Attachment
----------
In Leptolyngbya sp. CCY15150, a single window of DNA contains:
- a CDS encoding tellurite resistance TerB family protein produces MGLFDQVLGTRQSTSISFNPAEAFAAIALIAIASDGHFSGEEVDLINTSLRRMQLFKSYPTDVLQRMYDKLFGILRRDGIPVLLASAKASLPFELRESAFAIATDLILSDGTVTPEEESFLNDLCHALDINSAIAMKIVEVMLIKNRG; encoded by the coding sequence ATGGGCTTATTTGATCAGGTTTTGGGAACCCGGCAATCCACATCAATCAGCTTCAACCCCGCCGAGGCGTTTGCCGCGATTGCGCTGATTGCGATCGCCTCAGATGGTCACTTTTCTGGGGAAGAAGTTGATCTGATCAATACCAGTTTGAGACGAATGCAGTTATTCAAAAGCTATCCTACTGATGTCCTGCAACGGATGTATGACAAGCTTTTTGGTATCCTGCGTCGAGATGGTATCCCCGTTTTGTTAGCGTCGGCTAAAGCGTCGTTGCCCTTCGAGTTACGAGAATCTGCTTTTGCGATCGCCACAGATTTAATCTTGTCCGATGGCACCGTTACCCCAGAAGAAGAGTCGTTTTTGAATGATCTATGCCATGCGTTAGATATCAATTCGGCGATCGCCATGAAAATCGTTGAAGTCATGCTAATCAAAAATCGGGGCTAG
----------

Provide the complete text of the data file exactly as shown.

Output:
In Leptolyngbya sp. CCY15150, a single window of DNA contains:
- a CDS encoding tellurite resistance TerB family protein produces MGLFDQVLGTRQSTSISFNPAEAFAAIALIAIASDGHFSGEEVDLINTSLRRMQLFKSYPTDVLQRMYDKLFGILRRDGIPVLLASAKASLPFELRESAFAIATDLILSDGTVTPEEESFLNDLCHALDINSAIAMKIVEVMLIKNRG; encoded by the coding sequence ATGGGCTTATTTGATCAGGTTTTGGGAACCCGGCAATCCACATCAATCAGCTTCAACCCCGCCGAGGCGTTTGCCGCGATTGCGCTGATTGCGATCGCCTCAGATGGTCACTTTTCTGGGGAAGAAGTTGATCTGATCAATACCAGTTTGAGACGAATGCAGTTATTCAAAAGCTATCCTACTGATGTCCTGCAACGGATGTATGACAAGCTTTTTGGTATCCTGCGTCGAGATGGTATCCCCGTTTTGTTAGCGTCGGCTAAAGCGTCGTTGCCCTTCGAGTTACGAGAATCTGCTTTTGCGATCGCCACAGATTTAATCTTGTCCGATGGCACCGTTACCCCAGAAGAAGAGTCGTTTTTGAATGATCTATGCCATGCGTTAGATATCAATTCGGCGATCGCCATGAAAATCGTTGAAGTCATGCTAATCAAAAATCGGGGCTAG